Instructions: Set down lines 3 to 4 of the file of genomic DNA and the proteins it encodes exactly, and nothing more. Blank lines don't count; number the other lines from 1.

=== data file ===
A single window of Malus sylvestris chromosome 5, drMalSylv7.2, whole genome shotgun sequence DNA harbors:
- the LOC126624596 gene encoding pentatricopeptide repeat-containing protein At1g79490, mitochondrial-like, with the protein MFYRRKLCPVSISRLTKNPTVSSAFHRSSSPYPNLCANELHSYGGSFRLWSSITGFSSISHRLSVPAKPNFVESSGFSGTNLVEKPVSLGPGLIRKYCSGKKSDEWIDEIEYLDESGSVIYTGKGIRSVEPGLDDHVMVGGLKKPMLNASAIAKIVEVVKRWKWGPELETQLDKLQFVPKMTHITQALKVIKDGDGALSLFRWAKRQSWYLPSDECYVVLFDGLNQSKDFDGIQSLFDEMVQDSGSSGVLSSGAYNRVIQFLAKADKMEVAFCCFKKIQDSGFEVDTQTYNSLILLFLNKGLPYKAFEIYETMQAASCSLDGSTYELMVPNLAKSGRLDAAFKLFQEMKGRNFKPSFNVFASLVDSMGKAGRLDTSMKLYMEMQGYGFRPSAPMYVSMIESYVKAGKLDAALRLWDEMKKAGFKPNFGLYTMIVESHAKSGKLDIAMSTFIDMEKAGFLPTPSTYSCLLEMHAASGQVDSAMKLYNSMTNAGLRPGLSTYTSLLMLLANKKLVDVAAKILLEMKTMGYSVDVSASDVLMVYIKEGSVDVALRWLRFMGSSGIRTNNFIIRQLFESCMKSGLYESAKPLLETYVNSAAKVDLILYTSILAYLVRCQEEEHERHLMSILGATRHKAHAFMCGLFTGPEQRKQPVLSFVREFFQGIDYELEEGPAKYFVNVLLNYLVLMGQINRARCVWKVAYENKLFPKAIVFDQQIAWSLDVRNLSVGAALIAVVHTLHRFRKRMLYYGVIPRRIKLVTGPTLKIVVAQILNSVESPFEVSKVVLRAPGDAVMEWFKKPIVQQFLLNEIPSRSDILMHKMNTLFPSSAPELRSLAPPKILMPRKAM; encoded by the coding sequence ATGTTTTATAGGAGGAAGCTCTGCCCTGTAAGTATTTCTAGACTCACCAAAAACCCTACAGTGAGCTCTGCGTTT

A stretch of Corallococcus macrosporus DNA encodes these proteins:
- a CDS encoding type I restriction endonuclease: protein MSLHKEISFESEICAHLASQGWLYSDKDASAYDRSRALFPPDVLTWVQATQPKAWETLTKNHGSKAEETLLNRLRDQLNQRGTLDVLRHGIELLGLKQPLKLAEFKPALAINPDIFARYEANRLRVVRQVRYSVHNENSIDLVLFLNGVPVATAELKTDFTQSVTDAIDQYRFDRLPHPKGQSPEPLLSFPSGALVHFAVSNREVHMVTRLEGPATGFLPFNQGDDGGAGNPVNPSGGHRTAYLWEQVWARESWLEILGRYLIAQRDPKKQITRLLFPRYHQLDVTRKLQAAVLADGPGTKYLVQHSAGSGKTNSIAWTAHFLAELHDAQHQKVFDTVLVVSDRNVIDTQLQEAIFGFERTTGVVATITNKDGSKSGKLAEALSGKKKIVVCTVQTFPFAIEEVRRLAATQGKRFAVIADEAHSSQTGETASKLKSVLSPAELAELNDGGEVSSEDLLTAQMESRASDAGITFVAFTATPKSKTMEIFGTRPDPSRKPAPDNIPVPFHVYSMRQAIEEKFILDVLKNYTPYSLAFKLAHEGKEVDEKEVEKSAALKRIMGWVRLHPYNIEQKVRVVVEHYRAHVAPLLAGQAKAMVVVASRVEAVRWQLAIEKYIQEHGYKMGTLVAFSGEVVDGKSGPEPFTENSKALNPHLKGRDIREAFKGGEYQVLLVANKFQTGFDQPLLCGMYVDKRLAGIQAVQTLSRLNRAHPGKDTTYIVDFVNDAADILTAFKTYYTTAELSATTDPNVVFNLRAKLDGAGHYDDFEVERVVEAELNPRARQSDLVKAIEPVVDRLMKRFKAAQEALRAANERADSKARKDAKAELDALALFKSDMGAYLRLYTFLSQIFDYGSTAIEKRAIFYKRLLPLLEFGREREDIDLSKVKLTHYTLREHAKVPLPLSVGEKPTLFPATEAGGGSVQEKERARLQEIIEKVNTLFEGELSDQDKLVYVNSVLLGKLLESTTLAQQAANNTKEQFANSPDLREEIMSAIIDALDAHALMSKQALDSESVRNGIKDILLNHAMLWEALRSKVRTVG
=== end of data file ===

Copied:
A stretch of Corallococcus macrosporus DNA encodes these proteins:
- a CDS encoding type I restriction endonuclease: protein MSLHKEISFESEICAHLASQGWLYSDKDASAYDRSRALFPPDVLTWVQATQPKAWETLTKNHGSKAEETLLNRLRDQLNQRGTLDVLRHGIELLGLKQPLKLAEFKPALAINPDIFARYEANRLRVVRQVRYSVHNENSIDLVLFLNGVPVATAELKTDFTQSVTDAIDQYRFDRLPHPKGQSPEPLLSFPSGALVHFAVSNREVHMVTRLEGPATGFLPFNQGDDGGAGNPVNPSGGHRTAYLWEQVWARESWLEILGRYLIAQRDPKKQITRLLFPRYHQLDVTRKLQAAVLADGPGTKYLVQHSAGSGKTNSIAWTAHFLAELHDAQHQKVFDTVLVVSDRNVIDTQLQEAIFGFERTTGVVATITNKDGSKSGKLAEALSGKKKIVVCTVQTFPFAIEEVRRLAATQGKRFAVIADEAHSSQTGETASKLKSVLSPAELAELNDGGEVSSEDLLTAQMESRASDAGITFVAFTATPKSKTMEIFGTRPDPSRKPAPDNIPVPFHVYSMRQAIEEKFILDVLKNYTPYSLAFKLAHEGKEVDEKEVEKSAALKRIMGWVRLHPYNIEQKVRVVVEHYRAHVAPLLAGQAKAMVVVASRVEAVRWQLAIEKYIQEHGYKMGTLVAFSGEVVDGKSGPEPFTENSKALNPHLKGRDIREAFKGGEYQVLLVANKFQTGFDQPLLCGMYVDKRLAGIQAVQTLSRLNRAHPGKDTTYIVDFVNDAADILTAFKTYYTTAELSATTDPNVVFNLRAKLDGAGHYDDFEVERVVEAELNPRARQSDLVKAIEPVVDRLMKRFKAAQEALRAANERADSKARKDAKAELDALALFKSDMGAYLRLYTFLSQIFDYGSTAIEKRAIFYKRLLPLLEFGREREDIDLSKVKLTHYTLREHAKVPLPLSVGEKPTLFPATEAGGGSVQEKERARLQEIIEKVNTLFEGELSDQDKLVYVNSVLLGKLLESTTLAQQAANNTKEQFANSPDLREEIMSAIIDALDAHALMSKQALDSESVRNGIKDILLNHAMLWEALRSKVRTVG